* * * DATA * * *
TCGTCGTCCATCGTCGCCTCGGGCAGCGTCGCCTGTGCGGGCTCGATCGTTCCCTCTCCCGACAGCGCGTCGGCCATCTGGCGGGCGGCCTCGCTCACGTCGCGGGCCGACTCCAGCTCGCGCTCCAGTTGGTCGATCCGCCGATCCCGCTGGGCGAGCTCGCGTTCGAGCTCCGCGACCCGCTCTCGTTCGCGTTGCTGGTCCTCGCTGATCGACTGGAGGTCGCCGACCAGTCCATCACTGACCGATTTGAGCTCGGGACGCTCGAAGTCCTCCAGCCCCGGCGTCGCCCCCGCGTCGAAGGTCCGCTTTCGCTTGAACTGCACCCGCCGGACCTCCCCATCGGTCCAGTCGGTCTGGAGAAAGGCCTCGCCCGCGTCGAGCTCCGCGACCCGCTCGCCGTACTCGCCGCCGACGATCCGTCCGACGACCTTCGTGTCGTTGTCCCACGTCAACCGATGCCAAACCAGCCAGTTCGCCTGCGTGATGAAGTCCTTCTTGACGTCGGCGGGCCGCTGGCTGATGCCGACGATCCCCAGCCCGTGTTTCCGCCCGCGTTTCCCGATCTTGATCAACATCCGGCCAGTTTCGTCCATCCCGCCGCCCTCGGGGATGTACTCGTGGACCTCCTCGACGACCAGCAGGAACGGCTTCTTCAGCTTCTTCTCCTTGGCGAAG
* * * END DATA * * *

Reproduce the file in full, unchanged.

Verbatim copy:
TCGTCGTCCATCGTCGCCTCGGGCAGCGTCGCCTGTGCGGGCTCGATCGTTCCCTCTCCCGACAGCGCGTCGGCCATCTGGCGGGCGGCCTCGCTCACGTCGCGGGCCGACTCCAGCTCGCGCTCCAGTTGGTCGATCCGCCGATCCCGCTGGGCGAGCTCGCGTTCGAGCTCCGCGACCCGCTCTCGTTCGCGTTGCTGGTCCTCGCTGATCGACTGGAGGTCGCCGACCAGTCCATCACTGACCGATTTGAGCTCGGGACGCTCGAAGTCCTCCAGCCCCGGCGTCGCCCCCGCGTCGAAGGTCCGCTTTCGCTTGAACTGCACCCGCCGGACCTCCCCATCGGTCCAGTCGGTCTGGAGAAAGGCCTCGCCCGCGTCGAGCTCCGCGACCCGCTCGCCGTACTCGCCGCCGACGATCCGTCCGACGACCTTCGTGTCGTTGTCCCACGTCAACCGATGCCAAACCAGCCAGTTCGCCTGCGTGATGAAGTCCTTCTTGACGTCGGCGGGCCGCTGGCTGATGCCGACGATCCCCAGCCCGTGTTTCCGCCCGCGTTTCCCGATCTTGATCAACATCCGGCCAGTTTCGTCCATCCCGCCGCCCTCGGGGATGTACTCGTGGACCTCCTCGACGACCAGCAGGAACGGCTTCTTCAGCTTCTTCTCCTTGGCGAAG